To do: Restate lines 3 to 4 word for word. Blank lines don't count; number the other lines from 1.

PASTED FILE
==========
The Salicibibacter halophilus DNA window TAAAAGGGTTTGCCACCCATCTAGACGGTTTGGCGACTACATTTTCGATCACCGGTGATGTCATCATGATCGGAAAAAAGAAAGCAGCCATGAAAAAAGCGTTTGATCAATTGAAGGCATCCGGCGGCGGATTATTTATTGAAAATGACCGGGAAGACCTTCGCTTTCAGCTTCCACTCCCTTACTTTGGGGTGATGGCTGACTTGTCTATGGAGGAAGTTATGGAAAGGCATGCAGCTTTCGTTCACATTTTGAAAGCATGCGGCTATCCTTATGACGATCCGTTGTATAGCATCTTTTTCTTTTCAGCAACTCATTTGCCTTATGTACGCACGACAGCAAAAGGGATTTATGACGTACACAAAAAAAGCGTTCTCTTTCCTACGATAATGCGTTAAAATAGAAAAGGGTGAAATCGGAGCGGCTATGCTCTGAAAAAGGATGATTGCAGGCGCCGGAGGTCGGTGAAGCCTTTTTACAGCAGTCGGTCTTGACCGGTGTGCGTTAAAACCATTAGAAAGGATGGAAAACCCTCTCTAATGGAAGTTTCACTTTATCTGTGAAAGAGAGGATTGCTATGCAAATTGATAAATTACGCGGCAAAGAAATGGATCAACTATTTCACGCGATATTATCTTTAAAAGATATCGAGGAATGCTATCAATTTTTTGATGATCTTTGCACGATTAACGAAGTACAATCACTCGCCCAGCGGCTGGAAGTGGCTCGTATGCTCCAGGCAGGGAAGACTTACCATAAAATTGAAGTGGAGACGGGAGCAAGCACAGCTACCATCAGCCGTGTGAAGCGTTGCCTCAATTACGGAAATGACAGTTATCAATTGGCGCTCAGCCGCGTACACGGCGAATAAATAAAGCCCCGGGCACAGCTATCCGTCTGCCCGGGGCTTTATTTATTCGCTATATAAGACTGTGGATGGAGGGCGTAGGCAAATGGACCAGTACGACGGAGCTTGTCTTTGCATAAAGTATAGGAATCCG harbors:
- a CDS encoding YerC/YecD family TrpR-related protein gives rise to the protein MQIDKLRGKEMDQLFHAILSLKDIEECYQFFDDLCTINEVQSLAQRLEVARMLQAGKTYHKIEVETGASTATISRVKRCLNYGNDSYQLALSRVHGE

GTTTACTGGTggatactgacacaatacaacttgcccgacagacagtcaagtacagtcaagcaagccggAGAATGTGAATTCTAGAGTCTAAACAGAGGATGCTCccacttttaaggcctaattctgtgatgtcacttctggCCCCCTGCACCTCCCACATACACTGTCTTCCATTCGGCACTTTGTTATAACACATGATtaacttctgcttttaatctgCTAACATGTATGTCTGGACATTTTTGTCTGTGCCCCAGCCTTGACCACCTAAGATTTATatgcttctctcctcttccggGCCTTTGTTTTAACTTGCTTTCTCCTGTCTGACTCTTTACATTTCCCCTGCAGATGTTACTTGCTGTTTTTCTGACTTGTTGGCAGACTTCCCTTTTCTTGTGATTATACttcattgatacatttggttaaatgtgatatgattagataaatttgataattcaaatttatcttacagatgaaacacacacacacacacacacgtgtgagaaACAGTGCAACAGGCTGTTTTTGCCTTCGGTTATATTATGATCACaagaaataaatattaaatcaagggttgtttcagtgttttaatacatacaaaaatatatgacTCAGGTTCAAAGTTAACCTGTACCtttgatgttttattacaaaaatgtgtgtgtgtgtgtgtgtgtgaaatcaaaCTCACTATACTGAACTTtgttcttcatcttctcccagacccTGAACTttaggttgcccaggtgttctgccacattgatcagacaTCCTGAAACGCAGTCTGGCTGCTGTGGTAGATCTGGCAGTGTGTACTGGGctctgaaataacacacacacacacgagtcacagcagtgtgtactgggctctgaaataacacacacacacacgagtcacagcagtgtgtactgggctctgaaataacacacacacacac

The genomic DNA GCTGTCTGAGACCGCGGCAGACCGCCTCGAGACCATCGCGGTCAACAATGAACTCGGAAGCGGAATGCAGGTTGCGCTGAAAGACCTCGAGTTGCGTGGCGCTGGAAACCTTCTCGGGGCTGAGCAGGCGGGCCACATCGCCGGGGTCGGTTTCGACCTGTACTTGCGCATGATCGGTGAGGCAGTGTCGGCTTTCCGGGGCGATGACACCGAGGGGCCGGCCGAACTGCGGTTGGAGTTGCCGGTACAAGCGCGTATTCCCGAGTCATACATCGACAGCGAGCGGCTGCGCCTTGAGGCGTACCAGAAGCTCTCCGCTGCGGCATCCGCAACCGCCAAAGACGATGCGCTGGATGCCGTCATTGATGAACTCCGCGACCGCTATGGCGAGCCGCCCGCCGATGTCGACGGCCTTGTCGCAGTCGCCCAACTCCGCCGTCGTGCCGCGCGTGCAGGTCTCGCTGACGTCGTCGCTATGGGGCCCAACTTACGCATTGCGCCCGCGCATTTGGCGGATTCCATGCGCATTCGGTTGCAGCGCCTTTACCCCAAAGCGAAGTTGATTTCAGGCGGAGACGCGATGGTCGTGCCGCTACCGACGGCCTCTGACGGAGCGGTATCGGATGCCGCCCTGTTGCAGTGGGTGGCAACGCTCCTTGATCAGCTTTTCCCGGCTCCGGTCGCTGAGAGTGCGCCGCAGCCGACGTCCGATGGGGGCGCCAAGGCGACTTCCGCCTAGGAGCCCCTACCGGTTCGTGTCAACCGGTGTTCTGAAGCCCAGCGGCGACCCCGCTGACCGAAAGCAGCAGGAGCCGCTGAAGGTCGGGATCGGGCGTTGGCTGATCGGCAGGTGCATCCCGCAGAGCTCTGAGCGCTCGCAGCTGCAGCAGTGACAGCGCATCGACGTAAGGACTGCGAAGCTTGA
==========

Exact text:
GTTTACTGGTggatactgacacaatacaacttgcccgacagacagtcaagtacagtcaagcaagccggAGAATGTGAATTCTAGAGTCTAAACAGAGGATGCTCccacttttaaggcctaattctgtgatgtcacttctggCCCCCTGCACCTCCCACATACACTGTCTTCCATTCGGCACTTTGTTATAACACATGATtaacttctgcttttaatctgCTAACATGTATGTCTGGACATTTTTGTCTGTGCCCCAGCCTTGACCACCTAAGATTTATatgcttctctcctcttccggGCCTTTGTTTTAACTTGCTTTCTCCTGTCTGACTCTTTACATTTCCCCTGCAGATGTTACTTGCTGTTTTTCTGACTTGTTGGCAGACTTCCCTTTTCTTGTGATTATACttcattgatacatttggttaaatgtgatatgattagataaatttgataattcaaatttatcttacagatgaaacacacacacacacacacacgtgtgagaaACAGTGCAACAGGCTGTTTTTGCCTTCGGTTATATTATGATCACaagaaataaatattaaatcaagggttgtttcagtgttttaatacatacaaaaatatatgacTCAGGTTCAAAGTTAACCTGTACCtttgatgttttattacaaaaatgtgtgtgtgtgtgtgtgtgtgaaatcaaaCTCACTATACTGAACTTtgttcttcatcttctcccagacccTGAACTttaggttgcccaggtgttctgccacattgatcagacaTCCTGAAACGCAGTCTGGCTGCTGTGGTAGATCTGGCAGTGTGTACTGGGctctgaaataacacacacacacacgagtcacagcagtgtgtactgggctctgaaataacacacacacacacgagtcacagcagtgtgtactgggctctgaaataacacacacacacac

The genomic DNA GCTGTCTGAGACCGCGGCAGACCGCCTCGAGACCATCGCGGTCAACAATGAACTCGGAAGCGGAATGCAGGTTGCGCTGAAAGACCTCGAGTTGCGTGGCGCTGGAAACCTTCTCGGGGCTGAGCAGGCGGGCCACATCGCCGGGGTCGGTTTCGACCTGTACTTGCGCATGATCGGTGAGGCAGTGTCGGCTTTCCGGGGCGATGACACCGAGGGGCCGGCCGAACTGCGGTTGGAGTTGCCGGTACAAGCGCGTATTCCCGAGTCATACATCGACAGCGAGCGGCTGCGCCTTGAGGCGTACCAGAAGCTCTCCGCTGCGGCATCCGCAACCGCCAAAGACGATGCGCTGGATGCCGTCATTGATGAACTCCGCGACCGCTATGGCGAGCCGCCCGCCGATGTCGACGGCCTTGTCGCAGTCGCCCAACTCCGCCGTCGTGCCGCGCGTGCAGGTCTCGCTGACGTCGTCGCTATGGGGCCCAACTTACGCATTGCGCCCGCGCATTTGGCGGATTCCATGCGCATTCGGTTGCAGCGCCTTTACCCCAAAGCGAAGTTGATTTCAGGCGGAGACGCGATGGTCGTGCCGCTACCGACGGCCTCTGACGGAGCGGTATCGGATGCCGCCCTGTTGCAGTGGGTGGCAACGCTCCTTGATCAGCTTTTCCCGGCTCCGGTCGCTGAGAGTGCGCCGCAGCCGACGTCCGATGGGGGCGCCAAGGCGACTTCCGCCTAGGAGCCCCTACCGGTTCGTGTCAACCGGTGTTCTGAAGCCCAGCGGCGACCCCGCTGACCGAAAGCAGCAGGAGCCGCTGAAGGTCGGGATCGGGCGTTGGCTGATCGGCAGGTGCATCCCGCAGAGCTCTGAGCGCTCGCAGCTGCAGCAGTGACAGCGCATCGACGTAAGGACTGCGAAGCTTGA